Memory, emotion, and experience are all factors in our lives that influence us to be ourselves. But what if nobody had those factors in their lives except one? In the dystopian novel, The Giver, Lois Lowry’s characterization of Jonas, shows us how he believes that a life without memory is a life without living. Jonas, the pale-eyed protagonist, is seen through the eyes of the community as an ordinary bland child given the honor of becoming the receiver; however, as Jonas experiences memories and the emotions they emit, he soon comes to disagree with the ways of the community.
To start, Jonas is unique and special in a way that separates him from everyone else. All children in Jonas’s community are genetically modified and educated to be as similar as possible, except for him, who has shown time and again how he appears to differentiate from everyone. For example, at the beginning of the story, it was unveiled that he, unlike most other citizens, has pale eyes: “…The pale eyes. Almost every citizen in the community had dark eyes. His parents did, and Lily did, and so did all of his group members and friends. But there were a few exceptions: Jonas himself, and a female Five who he had noticed had the different lighter eyes” (Lowry 20). And also Gabriel, Rosemary (The Giver’s daughter), and the Giver himself. This quantitatively proves that Jonas is special, and was not chosen to be the receiver randomly. In addition to that, the gift of pale eyes directly relates to his sudden flashes of change objects he sees from time to time: “But suddenly Jonas and noticed, following the path of the apple through the air with his eyes… the apple has changed” (Lowry 24). Just like the way the chief of the community described Jonas with the ability to see beyond.
Equally as important, Jonas is perfect for his duties as the receiver. The citizens of the community chose Jonas because he had traits that the elders did not see in anyone else. During the ceremony of the twelves, the chief elder said, “Jonas was identified as a possible Receiver many years ago. We have observed him meticulously…He has shown all of the qualities that a Receiver must have … intelligence … integrity … courage … wisdom … and the capacity to see beyond” (Lowry 62). This proves Jonas is a very special person, he has the ability, intelligence, and endurance to take in memories that come with heavy burden and pain. Nobody in the community except for Jonas and the giver has had any real memories, this indicates that they are the only two that have true emotions, individuality, unique personalities.
Furthermore, Jonas is very daring and lionhearted when it comes to the good of the community. As the story progresses with Jonas as the receiver, he obtains the full experiences of memories, the good ones, the bad ones, the emotions they emit, and the knowledge he gains from it. Despite the pain and horror from past traumas in history, he experiences feelings that have never been felt before: Happiness, joy, and love. It was that point when he saw the major flaws in his society. Everything was fake, his relationships, his family, and even his beliefs, it was life without memory. He truly believes that the life they were all living was pointless: “’Things could change, Gabe,’ Jonas went on. ‘Things could be different. I don’t know how but there must be some way for things to be different. There could be colors. And grandparents,’ he added, staring through the dimness toward the ceiling of his sleeping room. ‘And everybody would have the memories” (Lowry 128). After, he runs away with Gabe, releasing all his memories to the citizens as he searches for “elsewhere”. He sacrificed everything he had to the good of the community and with his power of memory, his last action was him emitting memories of happiness to Gabe and him as they slowly freezing in the icy tundra.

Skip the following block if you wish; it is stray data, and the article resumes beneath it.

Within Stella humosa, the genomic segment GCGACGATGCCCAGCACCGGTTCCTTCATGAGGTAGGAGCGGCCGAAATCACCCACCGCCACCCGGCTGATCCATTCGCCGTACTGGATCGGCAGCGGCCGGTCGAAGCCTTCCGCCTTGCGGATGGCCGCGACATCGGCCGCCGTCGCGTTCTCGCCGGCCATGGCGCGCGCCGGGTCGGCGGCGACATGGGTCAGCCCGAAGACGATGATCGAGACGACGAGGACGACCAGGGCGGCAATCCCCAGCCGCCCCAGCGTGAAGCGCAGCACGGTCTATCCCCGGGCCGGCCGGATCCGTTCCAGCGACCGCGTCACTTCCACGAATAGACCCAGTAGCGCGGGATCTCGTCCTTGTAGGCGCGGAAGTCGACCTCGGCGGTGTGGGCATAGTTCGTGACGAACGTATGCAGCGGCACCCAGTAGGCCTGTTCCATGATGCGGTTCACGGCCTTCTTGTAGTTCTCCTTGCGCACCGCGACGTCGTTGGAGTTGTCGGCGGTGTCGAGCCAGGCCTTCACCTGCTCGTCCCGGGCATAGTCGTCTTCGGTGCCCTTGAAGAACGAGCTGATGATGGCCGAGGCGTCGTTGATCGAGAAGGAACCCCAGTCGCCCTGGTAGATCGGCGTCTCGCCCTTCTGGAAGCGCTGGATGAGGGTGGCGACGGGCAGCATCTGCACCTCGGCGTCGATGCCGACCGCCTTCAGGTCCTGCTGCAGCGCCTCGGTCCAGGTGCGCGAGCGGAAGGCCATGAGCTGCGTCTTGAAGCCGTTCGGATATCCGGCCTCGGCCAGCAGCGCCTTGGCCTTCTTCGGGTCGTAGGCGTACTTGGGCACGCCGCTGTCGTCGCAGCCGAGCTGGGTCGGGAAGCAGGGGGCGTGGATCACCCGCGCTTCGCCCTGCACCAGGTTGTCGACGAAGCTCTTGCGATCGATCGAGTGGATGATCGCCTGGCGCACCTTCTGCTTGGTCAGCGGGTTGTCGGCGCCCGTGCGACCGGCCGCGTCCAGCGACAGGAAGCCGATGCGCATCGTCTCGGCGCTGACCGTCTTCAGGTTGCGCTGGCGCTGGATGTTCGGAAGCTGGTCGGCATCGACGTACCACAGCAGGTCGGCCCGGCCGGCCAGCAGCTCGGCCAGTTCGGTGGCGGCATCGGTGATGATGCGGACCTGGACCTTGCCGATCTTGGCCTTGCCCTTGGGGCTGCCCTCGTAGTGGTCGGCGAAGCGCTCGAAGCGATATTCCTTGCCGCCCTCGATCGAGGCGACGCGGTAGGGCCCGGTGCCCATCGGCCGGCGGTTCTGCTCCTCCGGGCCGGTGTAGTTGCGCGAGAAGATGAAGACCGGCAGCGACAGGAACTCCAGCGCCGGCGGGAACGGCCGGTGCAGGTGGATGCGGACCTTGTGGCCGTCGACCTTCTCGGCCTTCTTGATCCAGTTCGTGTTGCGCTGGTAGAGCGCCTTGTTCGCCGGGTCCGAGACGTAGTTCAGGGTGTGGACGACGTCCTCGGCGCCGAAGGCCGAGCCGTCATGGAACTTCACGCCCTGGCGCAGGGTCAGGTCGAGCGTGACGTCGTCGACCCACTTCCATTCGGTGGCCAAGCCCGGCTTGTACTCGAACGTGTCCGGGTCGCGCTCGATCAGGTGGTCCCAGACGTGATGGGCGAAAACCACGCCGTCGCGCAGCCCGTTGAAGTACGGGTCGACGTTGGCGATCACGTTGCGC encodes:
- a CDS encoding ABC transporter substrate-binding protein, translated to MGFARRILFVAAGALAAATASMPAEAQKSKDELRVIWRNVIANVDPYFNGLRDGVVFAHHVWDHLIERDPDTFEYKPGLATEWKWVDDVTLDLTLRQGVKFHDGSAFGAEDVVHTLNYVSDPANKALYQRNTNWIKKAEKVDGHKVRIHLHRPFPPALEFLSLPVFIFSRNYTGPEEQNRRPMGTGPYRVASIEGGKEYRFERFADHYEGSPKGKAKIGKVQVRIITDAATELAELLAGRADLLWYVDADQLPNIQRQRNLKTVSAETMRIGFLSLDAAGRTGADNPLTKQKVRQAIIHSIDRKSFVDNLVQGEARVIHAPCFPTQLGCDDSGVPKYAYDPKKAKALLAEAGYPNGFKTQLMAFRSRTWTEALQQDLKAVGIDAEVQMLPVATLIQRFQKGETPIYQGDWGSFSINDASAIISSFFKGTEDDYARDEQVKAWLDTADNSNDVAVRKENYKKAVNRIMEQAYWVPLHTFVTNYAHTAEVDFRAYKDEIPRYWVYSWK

I think Jonas has a very strong connection with many other protagonists. For example, Harry Potter, he like Jonas grew up in a “normal” society in their eye, but gotten plunged into a new life. They are different from the rest as Harry has his scar and Jonas has his eyes. They excel in the true values of life and finally, their courage comes to test as they sacrifice themselves for the good of everyone else.
In the final analysis, Jonas wasn’t the ordinary obedient schoolboy everybody saw him as, but a courageous and wise hero that saved the community from the continuous void of sameness. Through memory and emotion, he created a life for everyone with memories… a life truly worth living. “The worst part of holding the memories is not the pain. It’s the loneliness of it. Memories need to be shared.”
― Lois Lowry, The Giver